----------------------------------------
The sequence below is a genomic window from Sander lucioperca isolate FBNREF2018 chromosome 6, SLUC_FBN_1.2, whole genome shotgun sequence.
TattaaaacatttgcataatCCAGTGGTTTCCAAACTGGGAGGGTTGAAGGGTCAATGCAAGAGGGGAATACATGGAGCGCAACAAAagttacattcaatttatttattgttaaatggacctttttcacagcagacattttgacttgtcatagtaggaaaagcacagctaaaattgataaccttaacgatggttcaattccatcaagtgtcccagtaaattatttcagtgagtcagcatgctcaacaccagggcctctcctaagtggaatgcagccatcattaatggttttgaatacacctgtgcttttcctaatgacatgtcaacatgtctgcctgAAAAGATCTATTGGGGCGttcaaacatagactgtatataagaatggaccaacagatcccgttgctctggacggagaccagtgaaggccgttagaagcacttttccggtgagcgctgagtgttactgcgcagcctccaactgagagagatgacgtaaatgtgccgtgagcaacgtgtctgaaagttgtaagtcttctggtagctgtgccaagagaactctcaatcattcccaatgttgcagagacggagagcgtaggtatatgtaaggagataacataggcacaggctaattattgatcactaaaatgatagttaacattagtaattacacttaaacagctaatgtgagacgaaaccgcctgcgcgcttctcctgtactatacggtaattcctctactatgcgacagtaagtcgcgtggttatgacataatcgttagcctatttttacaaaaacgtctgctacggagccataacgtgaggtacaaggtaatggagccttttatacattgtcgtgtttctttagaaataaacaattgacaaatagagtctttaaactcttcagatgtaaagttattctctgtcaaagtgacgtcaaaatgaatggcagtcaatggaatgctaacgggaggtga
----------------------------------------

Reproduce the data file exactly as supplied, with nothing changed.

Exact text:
The sequence below is a genomic window from Sander lucioperca isolate FBNREF2018 chromosome 6, SLUC_FBN_1.2, whole genome shotgun sequence.
TattaaaacatttgcataatCCAGTGGTTTCCAAACTGGGAGGGTTGAAGGGTCAATGCAAGAGGGGAATACATGGAGCGCAACAAAagttacattcaatttatttattgttaaatggacctttttcacagcagacattttgacttgtcatagtaggaaaagcacagctaaaattgataaccttaacgatggttcaattccatcaagtgtcccagtaaattatttcagtgagtcagcatgctcaacaccagggcctctcctaagtggaatgcagccatcattaatggttttgaatacacctgtgcttttcctaatgacatgtcaacatgtctgcctgAAAAGATCTATTGGGGCGttcaaacatagactgtatataagaatggaccaacagatcccgttgctctggacggagaccagtgaaggccgttagaagcacttttccggtgagcgctgagtgttactgcgcagcctccaactgagagagatgacgtaaatgtgccgtgagcaacgtgtctgaaagttgtaagtcttctggtagctgtgccaagagaactctcaatcattcccaatgttgcagagacggagagcgtaggtatatgtaaggagataacataggcacaggctaattattgatcactaaaatgatagttaacattagtaattacacttaaacagctaatgtgagacgaaaccgcctgcgcgcttctcctgtactatacggtaattcctctactatgcgacagtaagtcgcgtggttatgacataatcgttagcctatttttacaaaaacgtctgctacggagccataacgtgaggtacaaggtaatggagccttttatacattgtcgtgtttctttagaaataaacaattgacaaatagagtctttaaactcttcagatgtaaagttattctctgtcaaagtgacgtcaaaatgaatggcagtcaatggaatgctaacgggaggtga